In regard to the use of laser therapy for onychomycosis and/or other conditions …

I currently own a laser device and use it in practice.
26% (85 votes)
I am planning to purchase a laser device in the next six months.
6% (21 votes)
I am waiting to see further evidence on efficacy before I purchase a laser device.
68% (225 votes)
Total votes: 331
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Dansays: January 6, 2012 at 1:40 pm

A colleague who owns the Pinpointe laser has said the device does not work but if the patients are willing to pay, she will continue to use it!

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Davidsays: January 20, 2012 at 12:03 pm

How unfortunate on both accounts. Does she tell the patients it doesn't work or does she tell the patients it may not help? Obviously, that is a moral issue for her (the doc), but at the end of the day if she can rest peacefully, then she is a better person than I am.

I have a laser, know how to use it well, get pretty good results, have a darn good idea for which patients it will or will not work, and will refuse to treat based on my judgment. Just my opinion but integrity before profits.

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Dr. Steven J. Kaniadakissays: January 20, 2012 at 10:50 am

If the evidence-based results are as biased as the allowed polling selections, then I think there will be predictable outcome thereof.

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Andrew J says: January 20, 2012 at 11:06 am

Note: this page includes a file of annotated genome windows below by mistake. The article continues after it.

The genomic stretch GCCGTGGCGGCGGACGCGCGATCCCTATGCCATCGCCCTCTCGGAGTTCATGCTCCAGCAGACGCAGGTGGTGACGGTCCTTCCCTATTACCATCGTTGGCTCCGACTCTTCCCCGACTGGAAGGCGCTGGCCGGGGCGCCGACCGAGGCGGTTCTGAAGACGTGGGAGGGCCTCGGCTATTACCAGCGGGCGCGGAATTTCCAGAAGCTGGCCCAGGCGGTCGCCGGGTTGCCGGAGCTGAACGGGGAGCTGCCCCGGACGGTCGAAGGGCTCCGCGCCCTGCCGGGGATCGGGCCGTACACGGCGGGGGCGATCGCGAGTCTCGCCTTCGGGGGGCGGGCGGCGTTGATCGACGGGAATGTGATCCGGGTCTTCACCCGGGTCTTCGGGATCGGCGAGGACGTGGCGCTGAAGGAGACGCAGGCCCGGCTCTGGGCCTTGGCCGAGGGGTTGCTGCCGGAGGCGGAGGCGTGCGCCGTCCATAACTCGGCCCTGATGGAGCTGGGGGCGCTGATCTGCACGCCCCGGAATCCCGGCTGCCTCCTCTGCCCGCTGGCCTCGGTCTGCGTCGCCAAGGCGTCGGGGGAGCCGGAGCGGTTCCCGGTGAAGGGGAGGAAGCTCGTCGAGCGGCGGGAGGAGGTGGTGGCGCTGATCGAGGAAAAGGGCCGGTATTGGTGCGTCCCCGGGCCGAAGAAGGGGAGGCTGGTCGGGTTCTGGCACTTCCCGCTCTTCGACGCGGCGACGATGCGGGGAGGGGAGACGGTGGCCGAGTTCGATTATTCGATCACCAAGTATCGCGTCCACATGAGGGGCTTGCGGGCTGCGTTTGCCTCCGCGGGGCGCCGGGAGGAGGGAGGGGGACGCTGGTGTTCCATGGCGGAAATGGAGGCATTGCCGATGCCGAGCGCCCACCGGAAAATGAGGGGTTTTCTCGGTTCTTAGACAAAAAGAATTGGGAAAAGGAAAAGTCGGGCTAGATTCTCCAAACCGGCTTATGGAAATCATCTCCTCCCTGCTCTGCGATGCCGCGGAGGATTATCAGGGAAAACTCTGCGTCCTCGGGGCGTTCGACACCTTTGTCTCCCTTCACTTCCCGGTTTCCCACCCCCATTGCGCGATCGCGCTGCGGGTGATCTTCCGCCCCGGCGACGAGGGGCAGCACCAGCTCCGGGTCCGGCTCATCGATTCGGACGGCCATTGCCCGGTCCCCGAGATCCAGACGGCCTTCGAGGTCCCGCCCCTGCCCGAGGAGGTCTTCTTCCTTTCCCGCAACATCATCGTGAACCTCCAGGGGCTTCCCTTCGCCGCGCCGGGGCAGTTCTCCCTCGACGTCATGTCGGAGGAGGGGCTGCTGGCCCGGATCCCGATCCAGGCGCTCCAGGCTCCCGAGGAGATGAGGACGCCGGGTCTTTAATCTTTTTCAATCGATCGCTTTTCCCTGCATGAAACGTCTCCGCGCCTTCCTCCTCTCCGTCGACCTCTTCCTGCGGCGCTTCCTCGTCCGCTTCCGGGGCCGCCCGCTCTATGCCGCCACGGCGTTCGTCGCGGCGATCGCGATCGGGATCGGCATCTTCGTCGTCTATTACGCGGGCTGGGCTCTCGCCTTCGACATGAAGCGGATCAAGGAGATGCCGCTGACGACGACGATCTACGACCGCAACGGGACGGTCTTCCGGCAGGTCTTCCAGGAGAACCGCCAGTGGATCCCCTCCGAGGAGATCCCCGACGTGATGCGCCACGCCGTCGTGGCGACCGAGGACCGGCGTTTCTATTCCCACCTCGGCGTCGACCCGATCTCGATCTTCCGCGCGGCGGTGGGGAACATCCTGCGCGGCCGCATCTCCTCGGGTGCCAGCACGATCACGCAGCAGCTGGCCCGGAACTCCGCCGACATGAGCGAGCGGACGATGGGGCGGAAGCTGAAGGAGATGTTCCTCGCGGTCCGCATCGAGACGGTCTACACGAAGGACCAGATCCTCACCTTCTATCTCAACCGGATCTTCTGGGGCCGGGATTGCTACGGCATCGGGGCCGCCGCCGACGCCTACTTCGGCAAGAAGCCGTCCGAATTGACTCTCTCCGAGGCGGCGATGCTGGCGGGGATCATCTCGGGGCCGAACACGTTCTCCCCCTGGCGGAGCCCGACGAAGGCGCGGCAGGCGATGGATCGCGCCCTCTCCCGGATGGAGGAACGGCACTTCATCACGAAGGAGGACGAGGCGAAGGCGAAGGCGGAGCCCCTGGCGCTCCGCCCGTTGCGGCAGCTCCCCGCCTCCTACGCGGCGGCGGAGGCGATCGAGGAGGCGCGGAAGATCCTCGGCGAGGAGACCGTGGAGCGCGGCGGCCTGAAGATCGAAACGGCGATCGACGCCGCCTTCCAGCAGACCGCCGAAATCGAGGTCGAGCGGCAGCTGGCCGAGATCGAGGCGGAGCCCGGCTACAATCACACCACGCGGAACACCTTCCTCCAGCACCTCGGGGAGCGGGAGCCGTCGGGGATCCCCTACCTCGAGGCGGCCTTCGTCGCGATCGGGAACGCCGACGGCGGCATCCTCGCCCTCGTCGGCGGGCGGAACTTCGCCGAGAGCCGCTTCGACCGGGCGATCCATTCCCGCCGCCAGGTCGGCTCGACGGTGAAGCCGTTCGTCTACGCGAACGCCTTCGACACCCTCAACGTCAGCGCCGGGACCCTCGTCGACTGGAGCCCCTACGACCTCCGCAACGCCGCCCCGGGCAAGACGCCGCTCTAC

I have seen several patient failures and also balk at the cost per treatment, which is not covered, and us prohibiting considerations by most people I treat.

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Martysays: January 20, 2012 at 11:08 am

I also have had a Pinpointe device for almost 2 years. It does work. I have had to fine tune my treatment protocol, and the laser itself was updated with new programming in August 2011 that noticeably improved the efficacy.

It also depends on how badly infected the nails are. If the matrix is involved and the nails are badly thickened, you may have a harder time with treatment. It may require an avulsion followed by laser treatment. In very severe cases, the nail may appear dystrophic even after the fungus is eliminated. I have also offered some of my patients oral lamisil in addition to the laser, but no one has wanted it.

Like anything else, it's not 100% effective, but as long as you are upfront with your patients about their chances and you are willing to do a few re-treatments, the majority (better then 80%) are happy with the results.

The other thing to consider is that the infection tends to reoccur. I have my patients come back for six month prophylactic visits to help prevent reinfection. You wouldn't want to have your patients take Lamisil every 6 months for the rest of their lives but to use the laser, there is no safety issue.

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